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OMG WORST SNOW SINCE 1991! BUSES ARE STOPPED IN THEIR TRACKS! TUBE NOT RUNNING! SCHOOLS CLOSED! OLD LADIES IN BURQAS FALL OVER ON THE PAVEMENT! GAY FLIGHT ATTENDANT'S SMART CAR BREAKS DOWN ON UPPER TOOTING ROAD, NEEDS FIVE PEOPLE TO PUSH IT IN TO A PARKING SPACE AND HE FLOUNCES DOWN THE PAVEMENT, HIS LITTLE TRUNDLEY SUITCASE FALLING OVER EVERY SO OFTEN!

I didn't see that last one, as I was in bed, but Alex says it was hilarious.

The snow was fun yesterday, though not particularly interesting as snow goes, except, of course, for London's reaction. Which is typically to completely stop in its tracks and freak the fuck out. I understand rationally that London's infrastructure is not prepared for even this little snowfall because it doesn't happen very often. I realise that it is probably more cost effective to let the city shut down for a day once every five winters than it is to keep ready and waiting the wherewithal to deal with the snow. However, none of this stops the city's reaction from being completely hilarious.

My plane took off from Dulles last Tuesday in the middle of a worse snowstorm, from a city whose trains and buses and streets were working fine and took me to a city where half that snow stops everything. I heard Gatwick and Luton actually shut down for awhile last night, and that dozens of flights were cancelled from Heathrow. As far as I know the only flights cancelled from Dulles last week were to Allentown (because who actually wants to go there except Billy Joel?) and an Air France flight to Paris (because they are French).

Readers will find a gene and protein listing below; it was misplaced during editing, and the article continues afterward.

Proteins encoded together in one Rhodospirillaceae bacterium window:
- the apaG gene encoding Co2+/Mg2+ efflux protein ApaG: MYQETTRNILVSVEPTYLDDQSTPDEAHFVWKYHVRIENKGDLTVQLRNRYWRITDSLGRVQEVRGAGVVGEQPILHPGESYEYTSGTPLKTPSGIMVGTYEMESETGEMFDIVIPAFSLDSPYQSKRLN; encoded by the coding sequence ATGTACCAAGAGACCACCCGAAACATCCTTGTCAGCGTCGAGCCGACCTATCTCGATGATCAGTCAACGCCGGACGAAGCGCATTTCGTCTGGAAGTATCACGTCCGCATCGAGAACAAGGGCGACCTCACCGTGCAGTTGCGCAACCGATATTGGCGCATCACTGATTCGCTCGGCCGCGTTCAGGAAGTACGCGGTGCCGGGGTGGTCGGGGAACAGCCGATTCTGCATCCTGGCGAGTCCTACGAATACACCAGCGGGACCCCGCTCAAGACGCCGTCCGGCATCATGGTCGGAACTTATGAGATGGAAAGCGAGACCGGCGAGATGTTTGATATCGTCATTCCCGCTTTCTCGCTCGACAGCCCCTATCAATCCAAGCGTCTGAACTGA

Alex is working from home for now, and, being a technology journalist, has ironically already gotten press releases from the scheming media departments of certain major telecommunications firms about how their infrastructure is working fine despite the weather and the ability to connect to their office is encouraging people to work from home. While the telecommunications infrastructure might not be a con when people decide to work from home, I do suspect that they are probably staying home due to the crystalized water that fell from the sky and stopped the city and not because they can connect to their work desktops from home.

Later on Alex has a PR lunch in London, which is apparently still on and he'll have to brave the Northern Line, which in a bizarre twist of London Underground fate is one of the only lines even vaguely working. None of this actually changes my day much, except that I'll need to wear slightly sturdier shoes than normal to go buy food. I should probably do this soon, as I am getting quite hungry.
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January 2010

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